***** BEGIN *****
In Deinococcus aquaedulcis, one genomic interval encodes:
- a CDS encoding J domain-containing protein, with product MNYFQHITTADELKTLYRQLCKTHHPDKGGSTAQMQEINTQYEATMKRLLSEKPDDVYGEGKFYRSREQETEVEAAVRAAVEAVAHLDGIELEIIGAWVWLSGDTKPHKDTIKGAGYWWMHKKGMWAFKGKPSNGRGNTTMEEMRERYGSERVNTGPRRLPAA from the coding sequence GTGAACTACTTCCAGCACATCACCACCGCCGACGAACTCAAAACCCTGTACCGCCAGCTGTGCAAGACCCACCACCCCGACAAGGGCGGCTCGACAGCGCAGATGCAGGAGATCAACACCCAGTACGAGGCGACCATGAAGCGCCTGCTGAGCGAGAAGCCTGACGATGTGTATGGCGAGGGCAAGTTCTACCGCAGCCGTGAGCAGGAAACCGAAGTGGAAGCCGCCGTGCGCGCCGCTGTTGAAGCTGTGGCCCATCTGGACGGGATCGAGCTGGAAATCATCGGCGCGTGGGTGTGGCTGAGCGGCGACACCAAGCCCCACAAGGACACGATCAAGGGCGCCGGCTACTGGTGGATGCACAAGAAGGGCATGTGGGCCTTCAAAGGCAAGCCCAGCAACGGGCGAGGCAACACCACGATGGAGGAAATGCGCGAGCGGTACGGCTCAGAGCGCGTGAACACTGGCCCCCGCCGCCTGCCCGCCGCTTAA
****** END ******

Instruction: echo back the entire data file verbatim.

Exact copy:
In Deinococcus aquaedulcis, one genomic interval encodes:
- a CDS encoding J domain-containing protein, with product MNYFQHITTADELKTLYRQLCKTHHPDKGGSTAQMQEINTQYEATMKRLLSEKPDDVYGEGKFYRSREQETEVEAAVRAAVEAVAHLDGIELEIIGAWVWLSGDTKPHKDTIKGAGYWWMHKKGMWAFKGKPSNGRGNTTMEEMRERYGSERVNTGPRRLPAA from the coding sequence GTGAACTACTTCCAGCACATCACCACCGCCGACGAACTCAAAACCCTGTACCGCCAGCTGTGCAAGACCCACCACCCCGACAAGGGCGGCTCGACAGCGCAGATGCAGGAGATCAACACCCAGTACGAGGCGACCATGAAGCGCCTGCTGAGCGAGAAGCCTGACGATGTGTATGGCGAGGGCAAGTTCTACCGCAGCCGTGAGCAGGAAACCGAAGTGGAAGCCGCCGTGCGCGCCGCTGTTGAAGCTGTGGCCCATCTGGACGGGATCGAGCTGGAAATCATCGGCGCGTGGGTGTGGCTGAGCGGCGACACCAAGCCCCACAAGGACACGATCAAGGGCGCCGGCTACTGGTGGATGCACAAGAAGGGCATGTGGGCCTTCAAAGGCAAGCCCAGCAACGGGCGAGGCAACACCACGATGGAGGAAATGCGCGAGCGGTACGGCTCAGAGCGCGTGAACACTGGCCCCCGCCGCCTGCCCGCCGCTTAA